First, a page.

Diagnosis of Terminal Illness

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Terminal Illness

Patients living with a terminal illness, and those who care for them, are confronted with a profound and difficult situation. Questions about coping, living fruitful days, interacting with loved ones, and preparing for the inevitable will certainly arise. In this guide we'll help answer these questions by connecting you to advice and information from experts around the Web.

Diagnosis of Terminal Illness

Although an illness may be terminal, there are active steps you can take toward monitoring your health and quality of life. Once diagnosed, educate yourself on your condition and on end-of-life issues. Knowledge is a huge asset, and there's much you can learn to prepare.

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  • Consumer health Web sites, like Mayo Clinic, InteliHealth, and HealthAtoZ, all have information on terminal illnesses, and should be some of the first stops in your search for information.
  • The following sites are mostly for adults; however, if you have an older child who has been diagnosed with a terminal illness, you might judge the information on these sites as appropriate for him or her.
  • For information on the specific disease afflicting you or a loved one, consult the corresponding findingDulcinea Guide for further information. If we don't have a guide covering your specific condition, the findingDulcinea Health Guide has information on researching health topics, and would be a great place to start.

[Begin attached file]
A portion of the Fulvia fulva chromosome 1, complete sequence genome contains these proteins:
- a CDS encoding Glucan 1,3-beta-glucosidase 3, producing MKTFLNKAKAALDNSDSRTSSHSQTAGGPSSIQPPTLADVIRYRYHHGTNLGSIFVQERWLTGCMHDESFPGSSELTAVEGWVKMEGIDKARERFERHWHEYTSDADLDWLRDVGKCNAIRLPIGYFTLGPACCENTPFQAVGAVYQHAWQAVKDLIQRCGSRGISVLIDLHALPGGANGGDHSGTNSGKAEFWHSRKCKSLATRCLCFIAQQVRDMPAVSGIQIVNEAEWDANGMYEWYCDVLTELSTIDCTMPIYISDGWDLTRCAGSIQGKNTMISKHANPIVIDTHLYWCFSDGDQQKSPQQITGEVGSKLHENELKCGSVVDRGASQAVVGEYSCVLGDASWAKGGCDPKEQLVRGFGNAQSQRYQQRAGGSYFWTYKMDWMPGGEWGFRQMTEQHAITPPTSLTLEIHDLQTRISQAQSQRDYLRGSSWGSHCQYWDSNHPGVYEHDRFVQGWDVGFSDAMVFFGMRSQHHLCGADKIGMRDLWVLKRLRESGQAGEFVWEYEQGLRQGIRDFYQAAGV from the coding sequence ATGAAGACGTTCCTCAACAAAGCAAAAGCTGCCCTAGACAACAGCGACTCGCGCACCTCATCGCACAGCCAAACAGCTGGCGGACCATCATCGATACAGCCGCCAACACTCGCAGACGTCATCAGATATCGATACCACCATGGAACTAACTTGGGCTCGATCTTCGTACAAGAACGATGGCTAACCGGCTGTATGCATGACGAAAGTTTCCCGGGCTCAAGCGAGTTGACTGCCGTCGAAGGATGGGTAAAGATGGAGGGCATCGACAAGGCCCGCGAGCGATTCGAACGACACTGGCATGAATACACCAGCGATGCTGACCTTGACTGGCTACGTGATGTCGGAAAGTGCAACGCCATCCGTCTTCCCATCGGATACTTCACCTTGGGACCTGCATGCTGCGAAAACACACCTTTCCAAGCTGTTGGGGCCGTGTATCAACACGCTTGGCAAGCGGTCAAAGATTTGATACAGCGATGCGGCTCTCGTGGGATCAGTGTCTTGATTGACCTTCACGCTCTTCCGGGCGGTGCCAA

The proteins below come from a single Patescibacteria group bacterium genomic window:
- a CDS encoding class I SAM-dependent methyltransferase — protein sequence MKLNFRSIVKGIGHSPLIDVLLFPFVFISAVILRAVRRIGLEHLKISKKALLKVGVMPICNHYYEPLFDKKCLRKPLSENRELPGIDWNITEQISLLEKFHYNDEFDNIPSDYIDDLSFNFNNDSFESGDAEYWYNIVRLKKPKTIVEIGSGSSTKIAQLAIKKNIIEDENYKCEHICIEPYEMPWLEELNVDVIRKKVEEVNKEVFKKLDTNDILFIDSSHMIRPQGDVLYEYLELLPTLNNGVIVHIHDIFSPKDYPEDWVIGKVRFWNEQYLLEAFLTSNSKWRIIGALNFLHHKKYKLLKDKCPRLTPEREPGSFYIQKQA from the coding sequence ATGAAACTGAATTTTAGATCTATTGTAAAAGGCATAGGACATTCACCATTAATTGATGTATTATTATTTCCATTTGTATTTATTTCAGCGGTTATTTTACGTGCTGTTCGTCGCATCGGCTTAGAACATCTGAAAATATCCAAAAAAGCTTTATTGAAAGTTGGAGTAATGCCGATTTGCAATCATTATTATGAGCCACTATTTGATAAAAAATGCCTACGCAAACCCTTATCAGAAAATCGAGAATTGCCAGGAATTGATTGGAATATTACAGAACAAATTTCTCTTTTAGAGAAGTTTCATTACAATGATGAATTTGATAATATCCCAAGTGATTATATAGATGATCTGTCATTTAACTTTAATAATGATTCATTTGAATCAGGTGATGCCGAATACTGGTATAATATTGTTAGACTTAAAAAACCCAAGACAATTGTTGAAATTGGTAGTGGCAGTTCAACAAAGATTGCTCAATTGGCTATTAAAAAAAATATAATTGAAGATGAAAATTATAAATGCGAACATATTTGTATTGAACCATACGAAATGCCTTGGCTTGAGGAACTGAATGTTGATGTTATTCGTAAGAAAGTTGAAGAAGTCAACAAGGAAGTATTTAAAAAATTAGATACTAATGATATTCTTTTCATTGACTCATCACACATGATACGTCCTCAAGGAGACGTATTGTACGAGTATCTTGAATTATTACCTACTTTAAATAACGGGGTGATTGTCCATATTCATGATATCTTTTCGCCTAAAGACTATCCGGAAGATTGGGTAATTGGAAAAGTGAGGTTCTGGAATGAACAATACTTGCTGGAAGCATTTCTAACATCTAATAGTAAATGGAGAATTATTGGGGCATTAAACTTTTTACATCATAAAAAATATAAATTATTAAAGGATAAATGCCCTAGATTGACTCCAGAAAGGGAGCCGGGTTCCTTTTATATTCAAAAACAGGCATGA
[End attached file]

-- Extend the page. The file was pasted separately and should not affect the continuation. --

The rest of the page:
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Helping Someone Who Has a Terminal Illness

How a patient responds after being diagnosed with a terminal illness cannot be predicted. There are varying degrees of acceptance and denial, and as a friend of loved one, it's important not to push those suffering toward any emotional or spiritual conclusions. The sites in this section describe various ways you can help a friend or family member during this time and, just as important, how you can take care of yourself as caregiver.

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  • The Web is full of information on interacting with the terminally ill. Searches on health-specific (and general) search engines, using terms like "interacting with terminally ill," yield a plentitude of results. Try Healia.com and Zuula.com to start.
  • Use the information on these sites as a starting point to aid your conversations with healthcare professionals.

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Pain Management

If you're suffering, there are ways to manage the painful symptoms of your illness. Although much of the information on end-of-life pain focuses on cancers, it's often applicable to other illnesses. The Web sites in this section offer resources for coping with and reducing your suffering.

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  • On any respectable health Web site you'll find a disclaimer reading something like this: "the information here is meant as a complement to, but not a substitute for, your doctor's advice." And although this reads like a warning, it's also a suggestion: use the information you find to become an active participant in the decisions relating to your healthcare.
  • Consider looking at Web sites that offer alternative or holistic methods of pain control. While medications will likely be necessary to manage your pain, other methods such as relaxation techniques may help you gain better control.